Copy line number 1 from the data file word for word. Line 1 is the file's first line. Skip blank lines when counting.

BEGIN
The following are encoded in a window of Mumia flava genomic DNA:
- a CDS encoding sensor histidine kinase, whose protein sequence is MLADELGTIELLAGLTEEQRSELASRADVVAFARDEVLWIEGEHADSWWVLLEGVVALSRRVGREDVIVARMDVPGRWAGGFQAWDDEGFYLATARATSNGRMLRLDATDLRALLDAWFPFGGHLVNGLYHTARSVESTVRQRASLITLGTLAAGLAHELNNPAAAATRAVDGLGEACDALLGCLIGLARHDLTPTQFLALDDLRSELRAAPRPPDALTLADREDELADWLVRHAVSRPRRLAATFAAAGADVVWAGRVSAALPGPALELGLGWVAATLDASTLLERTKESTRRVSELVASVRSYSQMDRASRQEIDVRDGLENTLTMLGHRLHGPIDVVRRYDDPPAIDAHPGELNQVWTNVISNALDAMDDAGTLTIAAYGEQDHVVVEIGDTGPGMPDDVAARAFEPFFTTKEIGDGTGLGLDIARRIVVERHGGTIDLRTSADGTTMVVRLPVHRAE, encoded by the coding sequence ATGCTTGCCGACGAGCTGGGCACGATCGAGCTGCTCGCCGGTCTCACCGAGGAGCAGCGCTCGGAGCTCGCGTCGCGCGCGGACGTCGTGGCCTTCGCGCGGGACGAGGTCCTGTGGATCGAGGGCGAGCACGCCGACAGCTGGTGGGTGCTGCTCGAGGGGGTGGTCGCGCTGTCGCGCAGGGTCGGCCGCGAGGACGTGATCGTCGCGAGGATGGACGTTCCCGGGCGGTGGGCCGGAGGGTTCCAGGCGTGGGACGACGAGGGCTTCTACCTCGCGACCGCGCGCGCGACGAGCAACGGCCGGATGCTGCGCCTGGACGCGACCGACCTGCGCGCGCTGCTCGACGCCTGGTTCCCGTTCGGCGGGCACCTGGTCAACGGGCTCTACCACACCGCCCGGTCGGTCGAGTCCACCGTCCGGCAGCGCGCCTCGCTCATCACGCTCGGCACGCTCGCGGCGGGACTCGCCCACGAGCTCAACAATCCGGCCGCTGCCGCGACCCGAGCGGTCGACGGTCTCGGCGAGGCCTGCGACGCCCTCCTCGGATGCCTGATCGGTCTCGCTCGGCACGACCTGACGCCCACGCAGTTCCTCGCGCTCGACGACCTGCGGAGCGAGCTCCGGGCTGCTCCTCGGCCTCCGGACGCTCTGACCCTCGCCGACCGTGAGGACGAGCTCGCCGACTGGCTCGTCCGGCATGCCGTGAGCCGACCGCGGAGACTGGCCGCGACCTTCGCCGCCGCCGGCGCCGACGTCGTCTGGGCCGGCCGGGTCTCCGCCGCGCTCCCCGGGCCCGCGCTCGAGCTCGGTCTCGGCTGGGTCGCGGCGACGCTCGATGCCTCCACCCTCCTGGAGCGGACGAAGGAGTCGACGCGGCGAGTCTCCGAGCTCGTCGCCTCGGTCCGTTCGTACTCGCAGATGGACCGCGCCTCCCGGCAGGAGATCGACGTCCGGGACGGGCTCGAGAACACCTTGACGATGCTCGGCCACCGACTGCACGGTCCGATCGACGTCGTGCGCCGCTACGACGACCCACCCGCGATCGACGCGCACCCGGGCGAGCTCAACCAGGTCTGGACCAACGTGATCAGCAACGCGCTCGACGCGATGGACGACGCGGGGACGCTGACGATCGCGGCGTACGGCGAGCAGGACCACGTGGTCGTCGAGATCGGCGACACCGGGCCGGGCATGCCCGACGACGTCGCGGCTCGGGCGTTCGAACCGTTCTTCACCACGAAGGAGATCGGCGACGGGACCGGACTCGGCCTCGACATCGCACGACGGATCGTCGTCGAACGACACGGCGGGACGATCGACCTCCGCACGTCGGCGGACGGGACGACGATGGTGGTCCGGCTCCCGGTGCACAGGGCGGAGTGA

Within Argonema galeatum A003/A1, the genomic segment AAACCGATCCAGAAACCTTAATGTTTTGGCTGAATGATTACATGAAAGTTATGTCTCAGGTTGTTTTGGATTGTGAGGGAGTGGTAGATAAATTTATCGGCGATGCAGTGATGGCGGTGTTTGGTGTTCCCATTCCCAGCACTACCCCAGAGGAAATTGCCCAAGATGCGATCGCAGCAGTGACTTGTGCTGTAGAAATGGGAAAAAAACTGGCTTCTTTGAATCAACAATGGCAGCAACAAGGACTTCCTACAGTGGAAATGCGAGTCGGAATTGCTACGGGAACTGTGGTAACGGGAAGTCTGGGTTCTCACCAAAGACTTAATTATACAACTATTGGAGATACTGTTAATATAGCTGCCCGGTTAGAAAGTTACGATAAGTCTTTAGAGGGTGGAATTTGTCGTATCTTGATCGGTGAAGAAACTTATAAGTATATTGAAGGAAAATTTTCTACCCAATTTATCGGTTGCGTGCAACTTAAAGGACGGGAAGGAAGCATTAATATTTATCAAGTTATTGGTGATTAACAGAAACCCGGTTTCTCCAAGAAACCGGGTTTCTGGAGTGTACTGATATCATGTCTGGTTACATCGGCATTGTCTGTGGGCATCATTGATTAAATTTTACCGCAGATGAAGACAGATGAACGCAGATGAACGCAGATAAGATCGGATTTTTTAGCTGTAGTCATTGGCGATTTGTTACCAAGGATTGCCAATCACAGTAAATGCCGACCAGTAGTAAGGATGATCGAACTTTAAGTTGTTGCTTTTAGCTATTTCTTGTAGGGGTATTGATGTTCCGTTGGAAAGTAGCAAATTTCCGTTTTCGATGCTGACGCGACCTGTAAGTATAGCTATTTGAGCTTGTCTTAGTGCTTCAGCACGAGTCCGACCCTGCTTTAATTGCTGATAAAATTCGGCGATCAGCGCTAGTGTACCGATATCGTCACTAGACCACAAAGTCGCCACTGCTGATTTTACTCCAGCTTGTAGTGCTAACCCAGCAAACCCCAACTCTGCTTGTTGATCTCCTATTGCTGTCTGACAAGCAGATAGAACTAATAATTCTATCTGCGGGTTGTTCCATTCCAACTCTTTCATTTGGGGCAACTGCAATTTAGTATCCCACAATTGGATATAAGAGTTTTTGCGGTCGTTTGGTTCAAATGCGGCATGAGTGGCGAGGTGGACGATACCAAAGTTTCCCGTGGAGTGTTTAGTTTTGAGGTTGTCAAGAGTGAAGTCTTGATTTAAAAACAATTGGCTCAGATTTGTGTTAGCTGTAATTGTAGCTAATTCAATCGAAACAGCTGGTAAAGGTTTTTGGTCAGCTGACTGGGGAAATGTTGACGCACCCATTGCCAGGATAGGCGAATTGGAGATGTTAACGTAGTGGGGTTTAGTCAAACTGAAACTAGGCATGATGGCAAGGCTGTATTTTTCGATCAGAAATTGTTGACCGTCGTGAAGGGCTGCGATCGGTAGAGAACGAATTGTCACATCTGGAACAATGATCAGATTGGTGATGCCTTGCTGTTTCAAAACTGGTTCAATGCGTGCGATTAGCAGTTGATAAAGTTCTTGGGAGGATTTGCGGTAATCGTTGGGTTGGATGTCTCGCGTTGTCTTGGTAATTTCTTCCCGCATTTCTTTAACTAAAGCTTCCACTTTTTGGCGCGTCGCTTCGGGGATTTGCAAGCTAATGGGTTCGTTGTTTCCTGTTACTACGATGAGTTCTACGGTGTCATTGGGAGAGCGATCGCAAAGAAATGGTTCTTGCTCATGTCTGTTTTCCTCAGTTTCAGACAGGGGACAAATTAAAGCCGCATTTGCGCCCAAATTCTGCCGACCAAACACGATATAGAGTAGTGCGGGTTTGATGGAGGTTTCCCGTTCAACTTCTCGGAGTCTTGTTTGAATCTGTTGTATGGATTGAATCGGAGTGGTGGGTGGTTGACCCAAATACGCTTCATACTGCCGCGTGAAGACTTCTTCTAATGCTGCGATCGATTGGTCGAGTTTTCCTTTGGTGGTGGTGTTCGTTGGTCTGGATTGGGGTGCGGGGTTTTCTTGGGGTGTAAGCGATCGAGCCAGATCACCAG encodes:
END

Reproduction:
The following are encoded in a window of Mumia flava genomic DNA: